Asynchronous Support

Just like all distributed APIs in Ignite, IgniteCache extends IgniteAsynchronousSupport interface and can be used in asynchronous mode.

// Enable asynchronous mode.
IgniteCache<String, Integer> asyncCache = ignite.cache("mycache").withAsync();

// Asynhronously store value in cache.
asyncCache.getAndPut("1", 1);

// Get future for the above invocation.
IgniteFuture<Integer> fut = asyncCache.future();

// Asynchronously listen for the operation to complete.
fut.listenAsync(f -> System.out.println("Previous cache value: " + f.get()));

Using Ignite as JCache Provider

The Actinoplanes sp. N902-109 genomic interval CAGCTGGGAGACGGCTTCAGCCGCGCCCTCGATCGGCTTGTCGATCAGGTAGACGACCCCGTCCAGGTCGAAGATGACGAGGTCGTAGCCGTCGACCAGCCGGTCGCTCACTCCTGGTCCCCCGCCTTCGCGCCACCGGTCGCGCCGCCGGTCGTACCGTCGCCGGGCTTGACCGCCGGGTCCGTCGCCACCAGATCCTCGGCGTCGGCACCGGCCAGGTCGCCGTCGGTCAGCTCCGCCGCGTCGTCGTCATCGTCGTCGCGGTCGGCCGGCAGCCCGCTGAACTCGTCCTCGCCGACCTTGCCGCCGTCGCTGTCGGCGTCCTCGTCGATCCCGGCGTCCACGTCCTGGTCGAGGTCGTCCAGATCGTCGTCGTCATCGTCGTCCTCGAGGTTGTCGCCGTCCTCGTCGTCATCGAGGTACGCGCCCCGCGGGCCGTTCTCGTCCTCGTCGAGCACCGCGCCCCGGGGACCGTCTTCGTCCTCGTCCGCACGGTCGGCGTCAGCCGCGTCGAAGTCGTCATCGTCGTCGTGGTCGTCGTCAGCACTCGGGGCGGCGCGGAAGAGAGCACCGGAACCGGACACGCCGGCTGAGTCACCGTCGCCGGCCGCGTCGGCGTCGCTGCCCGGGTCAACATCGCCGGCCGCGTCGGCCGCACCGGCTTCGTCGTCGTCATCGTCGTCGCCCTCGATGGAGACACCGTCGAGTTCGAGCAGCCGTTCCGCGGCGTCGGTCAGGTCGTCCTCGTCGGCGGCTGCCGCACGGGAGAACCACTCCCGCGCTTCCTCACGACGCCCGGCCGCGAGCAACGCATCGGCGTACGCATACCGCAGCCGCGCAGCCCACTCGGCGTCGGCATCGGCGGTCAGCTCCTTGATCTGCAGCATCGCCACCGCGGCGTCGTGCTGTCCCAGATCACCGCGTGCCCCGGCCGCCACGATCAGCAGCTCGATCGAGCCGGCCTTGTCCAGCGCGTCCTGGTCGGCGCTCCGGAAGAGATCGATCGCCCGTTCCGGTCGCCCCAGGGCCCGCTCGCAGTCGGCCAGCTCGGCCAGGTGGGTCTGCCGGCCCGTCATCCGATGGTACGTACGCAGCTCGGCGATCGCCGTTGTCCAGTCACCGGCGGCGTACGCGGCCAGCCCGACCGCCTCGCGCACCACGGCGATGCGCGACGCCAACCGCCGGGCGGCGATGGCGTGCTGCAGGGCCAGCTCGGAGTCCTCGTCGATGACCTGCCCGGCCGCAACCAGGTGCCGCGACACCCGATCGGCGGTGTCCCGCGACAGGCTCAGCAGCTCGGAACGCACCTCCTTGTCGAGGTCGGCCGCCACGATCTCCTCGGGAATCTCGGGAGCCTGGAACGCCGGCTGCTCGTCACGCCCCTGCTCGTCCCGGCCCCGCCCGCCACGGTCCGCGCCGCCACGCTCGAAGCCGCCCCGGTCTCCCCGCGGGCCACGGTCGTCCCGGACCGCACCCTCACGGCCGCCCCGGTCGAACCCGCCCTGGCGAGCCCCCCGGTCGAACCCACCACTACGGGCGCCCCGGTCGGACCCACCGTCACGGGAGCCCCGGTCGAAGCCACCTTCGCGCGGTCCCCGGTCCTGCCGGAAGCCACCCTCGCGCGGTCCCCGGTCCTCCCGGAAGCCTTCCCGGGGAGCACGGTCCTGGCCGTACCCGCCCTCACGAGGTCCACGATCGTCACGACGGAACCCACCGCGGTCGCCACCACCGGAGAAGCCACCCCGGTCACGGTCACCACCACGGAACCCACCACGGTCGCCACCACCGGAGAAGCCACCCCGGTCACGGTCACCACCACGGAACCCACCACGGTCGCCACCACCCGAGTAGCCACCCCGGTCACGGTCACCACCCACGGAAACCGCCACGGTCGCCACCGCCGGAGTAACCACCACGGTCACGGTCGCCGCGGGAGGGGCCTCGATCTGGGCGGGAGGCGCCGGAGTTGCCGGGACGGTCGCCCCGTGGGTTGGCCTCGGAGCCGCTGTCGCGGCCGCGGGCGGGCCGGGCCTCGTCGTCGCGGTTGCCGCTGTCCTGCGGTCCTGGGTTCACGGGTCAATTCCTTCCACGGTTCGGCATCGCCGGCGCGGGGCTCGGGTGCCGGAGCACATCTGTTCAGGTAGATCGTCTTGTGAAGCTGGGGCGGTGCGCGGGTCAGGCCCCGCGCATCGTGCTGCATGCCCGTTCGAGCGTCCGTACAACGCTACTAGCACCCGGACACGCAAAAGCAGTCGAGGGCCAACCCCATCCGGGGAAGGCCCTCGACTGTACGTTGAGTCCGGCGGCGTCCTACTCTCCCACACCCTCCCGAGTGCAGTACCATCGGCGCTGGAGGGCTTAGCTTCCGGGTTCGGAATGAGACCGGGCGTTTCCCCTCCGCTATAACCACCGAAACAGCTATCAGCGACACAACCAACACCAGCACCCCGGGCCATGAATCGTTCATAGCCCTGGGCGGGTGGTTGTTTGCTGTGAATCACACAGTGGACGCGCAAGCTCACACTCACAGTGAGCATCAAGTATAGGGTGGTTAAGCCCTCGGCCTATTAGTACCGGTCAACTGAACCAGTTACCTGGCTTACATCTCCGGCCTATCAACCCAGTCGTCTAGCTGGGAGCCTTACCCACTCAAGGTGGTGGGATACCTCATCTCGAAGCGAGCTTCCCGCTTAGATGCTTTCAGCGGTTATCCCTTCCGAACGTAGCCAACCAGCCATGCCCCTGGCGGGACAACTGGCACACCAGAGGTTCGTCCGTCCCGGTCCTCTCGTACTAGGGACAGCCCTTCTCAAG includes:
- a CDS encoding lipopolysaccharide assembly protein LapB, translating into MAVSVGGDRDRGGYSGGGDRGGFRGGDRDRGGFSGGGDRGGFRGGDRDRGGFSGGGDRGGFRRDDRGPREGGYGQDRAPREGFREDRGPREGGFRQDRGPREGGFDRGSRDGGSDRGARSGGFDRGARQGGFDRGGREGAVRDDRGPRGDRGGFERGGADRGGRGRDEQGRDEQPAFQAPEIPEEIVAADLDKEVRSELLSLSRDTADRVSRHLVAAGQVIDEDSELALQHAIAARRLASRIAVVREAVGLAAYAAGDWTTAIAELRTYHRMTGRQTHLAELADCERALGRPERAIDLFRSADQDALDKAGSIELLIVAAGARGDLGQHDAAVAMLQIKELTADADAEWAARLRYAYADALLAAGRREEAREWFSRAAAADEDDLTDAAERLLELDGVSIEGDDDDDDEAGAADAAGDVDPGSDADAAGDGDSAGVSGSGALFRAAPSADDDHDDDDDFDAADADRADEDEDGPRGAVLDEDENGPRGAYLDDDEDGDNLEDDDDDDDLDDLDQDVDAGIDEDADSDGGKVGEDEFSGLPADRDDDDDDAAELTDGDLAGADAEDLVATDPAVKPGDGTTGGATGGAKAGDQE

JCache API accepts a provider-specific configuration if a cache instance needs to be created using the JCache manager. This allows you to take advantage of the distributed caching capability that Ignite provides, without any modifications to your existing code if you're migrating from a different JCache implementation.

Here is an example of how to provide an Ignite cache configuration using JCache manager:

// Get or create a cache manager.
CacheManager cacheMgr = Caching.getCachingProvider().getCacheManager();

// This is an Ignite configuration object (org.apache.ignite.configuration.CacheConfiguration).
CacheConfiguration<Integer, String> cfg = new CacheConfiguration<>();

// Specify cache mode and/or any other Ignite-specific configuration properties.
cfg.setCacheMode(CacheMode.PARTITIONED);

// Create a cache based on the configuration created above.